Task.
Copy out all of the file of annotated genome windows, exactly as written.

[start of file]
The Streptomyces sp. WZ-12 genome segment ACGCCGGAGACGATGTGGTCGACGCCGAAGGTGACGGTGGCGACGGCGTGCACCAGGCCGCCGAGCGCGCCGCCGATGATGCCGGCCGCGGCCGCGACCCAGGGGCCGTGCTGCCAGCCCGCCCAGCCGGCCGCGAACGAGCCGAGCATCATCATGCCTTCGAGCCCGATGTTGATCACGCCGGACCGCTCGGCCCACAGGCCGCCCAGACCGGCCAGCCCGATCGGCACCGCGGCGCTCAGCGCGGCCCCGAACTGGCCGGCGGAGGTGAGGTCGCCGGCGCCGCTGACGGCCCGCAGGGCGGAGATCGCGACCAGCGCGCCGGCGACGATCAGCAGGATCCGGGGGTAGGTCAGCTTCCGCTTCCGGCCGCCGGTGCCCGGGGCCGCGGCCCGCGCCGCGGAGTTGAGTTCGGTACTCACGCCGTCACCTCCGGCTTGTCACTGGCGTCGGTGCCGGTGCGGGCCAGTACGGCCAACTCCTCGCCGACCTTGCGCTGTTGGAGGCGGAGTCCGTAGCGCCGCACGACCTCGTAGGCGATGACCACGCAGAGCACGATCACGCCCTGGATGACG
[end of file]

The Streptomyces sp. WZ-12 genome segment ACGCCGGAGACGATGTGGTCGACGCCGAAGGTGACGGTGGCGACGGCGTGCACCAGGCCGCCGAGCGCGCCGCCGATGATGCCGGCCGCGGCCGCGACCCAGGGGCCGTGCTGCCAGCCCGCCCAGCCGGCCGCGAACGAGCCGAGCATCATCATGCCTTCGAGCCCGATGTTGATCACGCCGGACCGCTCGGCCCACAGGCCGCCCAGACCGGCCAGCCCGATCGGCACCGCGGCGCTCAGCGCGGCCCCGAACTGGCCGGCGGAGGTGAGGTCGCCGGCGCCGCTGACGGCCCGCAGGGCGGAGATCGCGACCAGCGCGCCGGCGACGATCAGCAGGATCCGGGGGTAGGTCAGCTTCCGCTTCCGGCCGCCGGTGCCCGGGGCCGCGGCCCGCGCCGCGGAGTTGAGTTCGGTACTCACGCCGTCACCTCCGGCTTGTCACTGGCGTCGGTGCCGGTGCGGGCCAGTACGGCCAACTCCTCGCCGACCTTGCGCTGTTGGAGGCGGAGTCCGTAGCGCCGCACGACCTCGTAGGCGATGACCACGCAGAGCACGATCACGCCCTGGATGACG